This presentation will explore strategies and best practices for Disability Services professionals working with faculty, staff, and offices across their institution. Barriers to collaboration will be addressed and effective communication practices will be discussed. The presenter will also share ideas for professional development opportunities Disability Services can provide to increase the understanding of issues related to students with disabilities among faculty and staff at their institution.
5.5: Using Data to Gain Support for Your Growing Needs
Michelle Shaw, M.A., Florida Atlantic University
Tom L. Thompson, M.A., TMLS Consulting
DRS professionals are seeing their student populations and roles on campus grow but have not seen an increase in funding, staff or space. They often face difficulties educating their supervisors and colleagues about the scope, importance and value of their work. In this session, you'll learn how to use data to "tell your story" and increase resources.
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Concurrent Block 6
Saturday, July 13, 11:30 am – 12:30 pm (Eastern Time)
6.8: Disability Rights are Civil Rights: Infusing Disability Justice Into Average DS Offices
Jen Dugger, M.A., Portland State University
Randall Ward, M.A., Purdue University
While disability cultural centers are popping up across the country, many DS professionals struggle with having the resources to consider such an option. This session will explore promising practices and initiatives, using resources you already have to reframe the DS office as a unit for social justice on campus.
6.9: All Aboard the Hot Mess Express: A Group Model for Executive Functioning Impairments
Grace Clifford, M.A.Ed., Case Western Reserve University
Jennifer DeSantis, M.A.Ed., Case Western Reserve University
Campuses are supporting increasing numbers of students with executive functioning (ef) impairments at the undergraduate, graduate, and professional student level. Representatives from Case Western Reserve University (CWRU) Academic and Disability Resources offices will discuss the benefits of a group model for supporting this student population. They will also discuss the considerations for creating an EF group including: key components, structure, curriculum, and assessment.
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Concurrent Block 7
Saturday, July 13, 2:00 am – 3:00 pm (Eastern Time)
7.2: Inclusive Leadership
Donna Korbel, University of Connecticut
As disability service providers, we are regarded as champions for access and inclusion for all individuals with disabilities on our campuses. This creates a unique platform for us to create a truly inclusive environment; however, it cannot happen without deliberate efforts. This session will explore the qualities that effective, inclusive leaders practice to ensure that all members of the campus community feel welcomed and included.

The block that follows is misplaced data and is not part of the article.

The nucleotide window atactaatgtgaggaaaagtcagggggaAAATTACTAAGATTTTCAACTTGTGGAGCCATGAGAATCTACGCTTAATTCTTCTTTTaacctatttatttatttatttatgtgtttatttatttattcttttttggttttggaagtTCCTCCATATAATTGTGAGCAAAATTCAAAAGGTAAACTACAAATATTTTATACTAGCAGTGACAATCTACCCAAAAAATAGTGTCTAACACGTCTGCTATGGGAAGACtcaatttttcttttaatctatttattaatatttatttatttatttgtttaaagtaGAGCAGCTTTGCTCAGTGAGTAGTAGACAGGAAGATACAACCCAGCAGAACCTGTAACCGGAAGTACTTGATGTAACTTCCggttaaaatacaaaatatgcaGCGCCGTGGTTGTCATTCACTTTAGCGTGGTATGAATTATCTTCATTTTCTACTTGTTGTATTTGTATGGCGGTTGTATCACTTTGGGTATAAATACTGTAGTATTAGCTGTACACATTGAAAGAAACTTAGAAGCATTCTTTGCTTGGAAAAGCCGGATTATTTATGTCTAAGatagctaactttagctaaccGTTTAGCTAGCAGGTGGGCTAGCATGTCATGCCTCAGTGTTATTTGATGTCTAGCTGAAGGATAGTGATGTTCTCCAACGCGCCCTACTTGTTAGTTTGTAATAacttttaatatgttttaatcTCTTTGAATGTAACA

7.8: DS' Role in BIT & the FERPA Myths Interfering in Supporting Students in Crisis
Christopher Stone, Ed.D., University of Carolina Wilmington
Maranda Maxey, M.A., Appalachian State University
This session supports colleagues' understanding of disability services role in their campus intervention mechanisms (e.g, Early Intervention, Student Behavior Intervention Team, Critical/Threat Assessment). Presenters will discuss their institutions' models including the roles and group composition. They will dissect The Family Educational Rights and Privacy Act (FERPA) and the legitimate "need to know" rationale for sharing information outside the DS provision area, what FERPA actually says, and common misinterpretations of its expectation of confidentiality.
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Concurrent Block 8
Saturday, July 13, 3:30 pm – 5:00 pm (Eastern Time)
8.5: Best Practices for Notetaking Accommodations: Research, Practices, Policies, and Technology
Paul Harwell, Ph.D. Candidate Higher Ed Administration, Harvard University
Note-taking accommodations are among the most common and traditional options utilized in the field. Notetaking technology has become a hot topic in recent years, but there are several ways to support notetaking for students with disabilities. In this session, I will discuss research on notetaking, best practices in notetaking accommodations, and share suggested policies and technologies to consider.
8.10: How to Read YOUR State Law Regarding Animals on Campus
Jane Jarrow, Ph.D., Disability Access Info Support
You understand the differences between 504, ADA, and the FHA when it comes to the place of animals on campus. But, each state is different, and state laws often go beyond federal requirements, making it hard to know what can (and should!) be put into your policies. This presentation will highlight the issues that arise in a careful reading of state law and arm participants with the understanding needed to sort out conflicting terminology and admonitions.